Let’s take a very simple example. Appropriate footwear in the restoration industry is a must. Someone reports to work and is walking around the warehouse in flip-flops. You see it, walk by it, say nothing and do nothing. As a leader, your silence is implying approval of wearing flip-flops to work. The next day someone else is wearing flip-flops; everyone in leadership sees it and says nothing. Next thing you know, you walk into work one day and you have a full-on flip-flop disaster with half the company in flip flops with toes exposed to danger everywhere.
Our culture and operating results are often a result of what everyone is consistently rallying around both in the “most important” operational movements to the values and behaviors. The things that stay front and center, get attention, and get talked about often become part of the organization’s everyday norm. Likewise, the details and performance issues that go unaddressed also can quickly become the norm, not through formal policy or declaration but via tacit approval. Tacit approval is related to the concept of accountability; however, the result is that it is literally perceived as approved and acceptable behavior.
I personally have had this experience with the policy of personal cell phone use during work hours. This is prohibited but often goes unaddressed. Every so often, we see an excess of personal cell phone use, do a crack-down, a couple of months later, the leadership (including myself) starts walking by as phone abuse happens and then once again, it is a problem. If it was consistently addressed in a positive and constructive manner by leadership, it would likely be less of a problem.
Tacit approval can be a problem with details like positioning cords that create tripping hazards or larger performance issues like failure to update job documentation according to company standards. Why is tacit approval committed?
Not wanting to seem difficult to please or picky.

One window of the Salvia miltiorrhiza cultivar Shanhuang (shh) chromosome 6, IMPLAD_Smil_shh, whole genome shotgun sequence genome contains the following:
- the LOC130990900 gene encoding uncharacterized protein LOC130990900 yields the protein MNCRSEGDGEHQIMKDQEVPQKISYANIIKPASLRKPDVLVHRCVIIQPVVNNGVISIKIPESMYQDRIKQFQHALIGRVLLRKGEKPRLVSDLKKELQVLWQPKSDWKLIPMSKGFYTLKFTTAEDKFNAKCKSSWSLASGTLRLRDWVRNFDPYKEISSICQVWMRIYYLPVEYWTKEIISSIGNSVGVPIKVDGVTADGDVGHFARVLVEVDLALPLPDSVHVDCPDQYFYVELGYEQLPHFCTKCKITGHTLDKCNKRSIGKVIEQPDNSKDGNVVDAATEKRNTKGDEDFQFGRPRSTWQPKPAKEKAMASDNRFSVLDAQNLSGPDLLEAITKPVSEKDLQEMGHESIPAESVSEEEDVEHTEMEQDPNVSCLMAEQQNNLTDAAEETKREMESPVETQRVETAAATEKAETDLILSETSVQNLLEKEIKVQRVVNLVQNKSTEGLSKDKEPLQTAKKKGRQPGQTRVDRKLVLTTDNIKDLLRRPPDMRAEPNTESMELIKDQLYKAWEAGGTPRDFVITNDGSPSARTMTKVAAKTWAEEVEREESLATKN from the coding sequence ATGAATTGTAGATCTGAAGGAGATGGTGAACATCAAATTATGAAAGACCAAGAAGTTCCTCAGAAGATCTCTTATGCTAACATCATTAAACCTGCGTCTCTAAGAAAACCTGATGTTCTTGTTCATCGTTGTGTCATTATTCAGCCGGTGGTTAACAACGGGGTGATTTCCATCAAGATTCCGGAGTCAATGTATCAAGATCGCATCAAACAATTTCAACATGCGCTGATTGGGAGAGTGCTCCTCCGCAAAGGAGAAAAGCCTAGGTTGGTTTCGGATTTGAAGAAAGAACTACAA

Lack of time.
Our attention is drawn to other things.
Avoidance of confrontation.
My resolution stems from my Dad. A retired insurance executive, he has been coaching and developing the leadership in our organization for many years and has bestowed much valuable wisdom upon us. Thoughts from Dad, Paul Pinchak, affectionately referred to as our Senior Consultant:
Too often, managers use the following thought process:
“I’ll talk to him next week…” “I’ll wait until her review to bring this up.” “It’s really not that bad, maybe he’ll do better next time.”
Managers and supervisors at all levels need to be aware that by not addressing a work-related performance issue, an individual is likely to assume what they are doing is acceptable. The longer it goes on; the longer the reinforcement that all is well. The manager who puts off (sometimes indefinitely) talking to their subordinate on an issue that needs to be addressed is doing their organization and the employee a disservice. Is it always easy? No. Is it part of a manager’s responsibilities? Yes.
After nearly 20 years of lecturers about giving tacit approval and my own awareness of what I am doing, I have made this my new year’s resolution. No more tacit approval or excuses for giving it.